The silhouettes of two teenage girls rescued from a cyber sex den. Could sex robots be the solution to such situations?
Photo: ED ALJIBE/AFP/Getty Images
The authors concluded that:
"Sex with a sex robot is seen to be closer to sex with another human than masturbation. Also, attitudes towards sex robots seem to be influenced by the same factors as attitudes towards robots in general. In summary, sex with a robot is considered to be sex and a sex robot is seen as a robot."
These findings are largely in line with a previous study carried out by Thomas Arnold of Tufts University, who interpreted his results by saying:
"Relationships seem to drive how people morally judge the use of sex robots… The more you start thinking about it as something that could compete against or interfere with your relationships, that seems to be what people morally object to."
He further explained to New Scientist that his study "found that most people thought of it more like masturbation or using a sex toy."
A relationship was found between how people scored on the pathogen disgust quiz and how much they objected to the character's actions, with people scoring lowest on that scale objecting more to a married person sleeping with a sexbot than those who got a high score. Highly germophobic people objected the most strongly to the idea of a married person paying for sexual services of any kind but especially disliked a married person paying for sex with a human being.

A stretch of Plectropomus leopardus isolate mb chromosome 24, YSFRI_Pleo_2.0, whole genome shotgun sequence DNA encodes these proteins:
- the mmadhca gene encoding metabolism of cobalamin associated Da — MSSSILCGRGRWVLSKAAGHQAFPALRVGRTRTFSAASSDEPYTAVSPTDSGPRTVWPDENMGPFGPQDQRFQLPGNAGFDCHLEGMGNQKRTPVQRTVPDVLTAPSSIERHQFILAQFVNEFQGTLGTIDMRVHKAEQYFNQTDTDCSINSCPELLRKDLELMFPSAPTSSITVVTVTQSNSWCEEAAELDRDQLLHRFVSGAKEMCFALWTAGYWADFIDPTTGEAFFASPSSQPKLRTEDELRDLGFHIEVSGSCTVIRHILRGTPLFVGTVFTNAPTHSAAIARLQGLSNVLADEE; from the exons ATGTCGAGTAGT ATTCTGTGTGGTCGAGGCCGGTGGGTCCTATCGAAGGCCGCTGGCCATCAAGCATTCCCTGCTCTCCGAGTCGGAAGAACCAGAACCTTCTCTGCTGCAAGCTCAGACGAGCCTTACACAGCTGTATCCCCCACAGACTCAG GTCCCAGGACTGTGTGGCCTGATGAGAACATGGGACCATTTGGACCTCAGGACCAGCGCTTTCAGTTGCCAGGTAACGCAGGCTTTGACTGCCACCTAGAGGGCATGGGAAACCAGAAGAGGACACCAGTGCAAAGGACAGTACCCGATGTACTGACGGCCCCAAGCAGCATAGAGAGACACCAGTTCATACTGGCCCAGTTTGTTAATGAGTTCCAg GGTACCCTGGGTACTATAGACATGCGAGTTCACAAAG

This suggests that while many people object to the idea of cheating no matter what the situation, at least some of this objection is based on the idea of the need to prevent "contamination" of the marital union. Given our common notion of robots as sleek and clean, it may be the case that the fear of disease isn't applied to them in the same way it is to a human sex worker. It also explains why they would be less concerned about a single person going to a brothel than they are for a married person.
"No judgment here," say sci-fi fans